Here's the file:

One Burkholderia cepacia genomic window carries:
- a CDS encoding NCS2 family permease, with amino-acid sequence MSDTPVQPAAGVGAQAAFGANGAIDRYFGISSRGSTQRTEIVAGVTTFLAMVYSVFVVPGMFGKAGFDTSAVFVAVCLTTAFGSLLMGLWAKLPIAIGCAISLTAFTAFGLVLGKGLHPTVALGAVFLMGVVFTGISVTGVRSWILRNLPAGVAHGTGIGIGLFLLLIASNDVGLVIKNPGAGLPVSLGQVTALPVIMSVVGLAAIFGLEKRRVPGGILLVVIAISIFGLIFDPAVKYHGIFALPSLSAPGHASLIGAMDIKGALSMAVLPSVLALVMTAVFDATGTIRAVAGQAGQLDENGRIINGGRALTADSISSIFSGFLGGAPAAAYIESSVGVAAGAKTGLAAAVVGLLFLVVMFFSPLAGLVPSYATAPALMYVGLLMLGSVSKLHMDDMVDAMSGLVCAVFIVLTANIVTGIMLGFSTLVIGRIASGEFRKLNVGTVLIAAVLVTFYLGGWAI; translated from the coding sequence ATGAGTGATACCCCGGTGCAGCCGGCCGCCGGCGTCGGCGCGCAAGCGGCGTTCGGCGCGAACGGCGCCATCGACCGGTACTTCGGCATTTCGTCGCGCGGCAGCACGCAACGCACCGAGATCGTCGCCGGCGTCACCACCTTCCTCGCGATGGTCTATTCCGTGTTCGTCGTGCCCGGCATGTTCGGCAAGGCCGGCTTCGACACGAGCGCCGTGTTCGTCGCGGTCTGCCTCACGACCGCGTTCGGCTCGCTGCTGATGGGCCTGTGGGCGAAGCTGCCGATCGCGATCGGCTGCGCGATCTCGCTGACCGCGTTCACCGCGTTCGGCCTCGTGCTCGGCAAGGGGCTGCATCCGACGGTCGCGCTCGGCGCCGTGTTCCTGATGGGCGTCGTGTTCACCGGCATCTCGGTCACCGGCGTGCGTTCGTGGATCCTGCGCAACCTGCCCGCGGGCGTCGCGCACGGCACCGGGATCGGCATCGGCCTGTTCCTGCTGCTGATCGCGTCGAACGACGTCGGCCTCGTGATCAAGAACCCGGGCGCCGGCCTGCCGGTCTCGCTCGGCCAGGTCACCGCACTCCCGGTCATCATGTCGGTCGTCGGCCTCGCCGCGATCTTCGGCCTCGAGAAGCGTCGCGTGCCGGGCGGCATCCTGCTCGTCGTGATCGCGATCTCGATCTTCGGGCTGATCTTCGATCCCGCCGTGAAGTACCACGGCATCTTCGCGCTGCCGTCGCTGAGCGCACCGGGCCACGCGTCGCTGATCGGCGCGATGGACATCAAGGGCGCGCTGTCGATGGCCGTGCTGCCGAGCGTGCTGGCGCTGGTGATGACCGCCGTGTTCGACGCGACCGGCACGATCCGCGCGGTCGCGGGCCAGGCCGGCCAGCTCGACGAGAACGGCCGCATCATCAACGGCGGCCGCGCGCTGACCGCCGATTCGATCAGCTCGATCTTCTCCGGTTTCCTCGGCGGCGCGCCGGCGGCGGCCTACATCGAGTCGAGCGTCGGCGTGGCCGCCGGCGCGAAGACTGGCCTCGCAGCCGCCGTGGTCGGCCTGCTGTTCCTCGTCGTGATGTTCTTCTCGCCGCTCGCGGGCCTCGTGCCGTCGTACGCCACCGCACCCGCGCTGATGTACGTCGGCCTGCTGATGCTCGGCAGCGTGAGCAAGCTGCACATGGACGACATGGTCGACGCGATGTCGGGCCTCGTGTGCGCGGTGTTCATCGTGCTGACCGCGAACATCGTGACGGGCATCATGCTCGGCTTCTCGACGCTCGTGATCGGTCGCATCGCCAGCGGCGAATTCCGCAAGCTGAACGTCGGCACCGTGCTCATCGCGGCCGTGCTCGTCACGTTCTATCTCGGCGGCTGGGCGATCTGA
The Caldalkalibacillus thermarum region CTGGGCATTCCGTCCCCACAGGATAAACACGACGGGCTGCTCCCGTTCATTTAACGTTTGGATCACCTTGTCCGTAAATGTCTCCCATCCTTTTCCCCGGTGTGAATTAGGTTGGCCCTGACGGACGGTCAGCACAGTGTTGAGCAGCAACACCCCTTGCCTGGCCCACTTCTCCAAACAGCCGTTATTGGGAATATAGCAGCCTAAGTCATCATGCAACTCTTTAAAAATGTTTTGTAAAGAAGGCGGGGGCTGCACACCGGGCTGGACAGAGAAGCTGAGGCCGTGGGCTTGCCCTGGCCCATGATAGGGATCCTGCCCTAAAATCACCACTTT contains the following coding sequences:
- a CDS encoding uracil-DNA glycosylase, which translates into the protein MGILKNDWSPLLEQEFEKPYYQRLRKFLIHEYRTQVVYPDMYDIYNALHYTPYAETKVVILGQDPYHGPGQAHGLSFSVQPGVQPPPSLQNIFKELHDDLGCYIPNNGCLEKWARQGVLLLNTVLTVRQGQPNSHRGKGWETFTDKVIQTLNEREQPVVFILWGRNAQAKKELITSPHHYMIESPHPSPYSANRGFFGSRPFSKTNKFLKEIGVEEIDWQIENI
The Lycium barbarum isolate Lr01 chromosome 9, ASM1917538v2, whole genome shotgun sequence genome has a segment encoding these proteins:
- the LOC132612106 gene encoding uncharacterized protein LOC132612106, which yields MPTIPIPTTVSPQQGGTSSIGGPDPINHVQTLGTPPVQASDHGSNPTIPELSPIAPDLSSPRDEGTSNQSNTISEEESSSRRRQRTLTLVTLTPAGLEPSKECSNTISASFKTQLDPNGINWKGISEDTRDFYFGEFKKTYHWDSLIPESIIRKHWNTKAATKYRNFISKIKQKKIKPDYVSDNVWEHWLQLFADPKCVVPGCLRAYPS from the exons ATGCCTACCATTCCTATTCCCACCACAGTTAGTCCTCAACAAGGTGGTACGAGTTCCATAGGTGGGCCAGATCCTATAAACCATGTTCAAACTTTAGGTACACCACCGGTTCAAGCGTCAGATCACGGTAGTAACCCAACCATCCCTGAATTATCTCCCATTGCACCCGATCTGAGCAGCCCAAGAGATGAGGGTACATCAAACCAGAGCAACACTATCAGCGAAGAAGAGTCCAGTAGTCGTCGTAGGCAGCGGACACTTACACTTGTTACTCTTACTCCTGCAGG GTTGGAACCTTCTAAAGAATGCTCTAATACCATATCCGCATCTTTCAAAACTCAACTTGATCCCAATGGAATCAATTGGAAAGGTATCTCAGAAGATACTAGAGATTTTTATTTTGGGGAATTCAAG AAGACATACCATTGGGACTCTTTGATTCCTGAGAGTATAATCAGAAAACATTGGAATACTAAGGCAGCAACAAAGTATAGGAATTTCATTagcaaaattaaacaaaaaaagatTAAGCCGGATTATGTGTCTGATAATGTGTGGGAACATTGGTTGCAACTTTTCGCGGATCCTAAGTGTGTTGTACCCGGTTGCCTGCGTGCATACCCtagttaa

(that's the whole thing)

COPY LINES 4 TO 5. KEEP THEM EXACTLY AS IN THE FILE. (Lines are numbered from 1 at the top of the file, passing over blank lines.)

- a CDS encoding uracil-DNA glycosylase, which translates into the protein MGILKNDWSPLLEQEFEKPYYQRLRKFLIHEYRTQVVYPDMYDIYNALHYTPYAETKVVILGQDPYHGPGQAHGLSFSVQPGVQPPPSLQNIFKELHDDLGCYIPNNGCLEKWARQGVLLLNTVLTVRQGQPNSHRGKGWETFTDKVIQTLNEREQPVVFILWGRNAQAKKELITSPHHYMIESPHPSPYSANRGFFGSRPFSKTNKFLKEIGVEEIDWQIENI
The Lycium barbarum isolate Lr01 chromosome 9, ASM1917538v2, whole genome shotgun sequence genome has a segment encoding these proteins: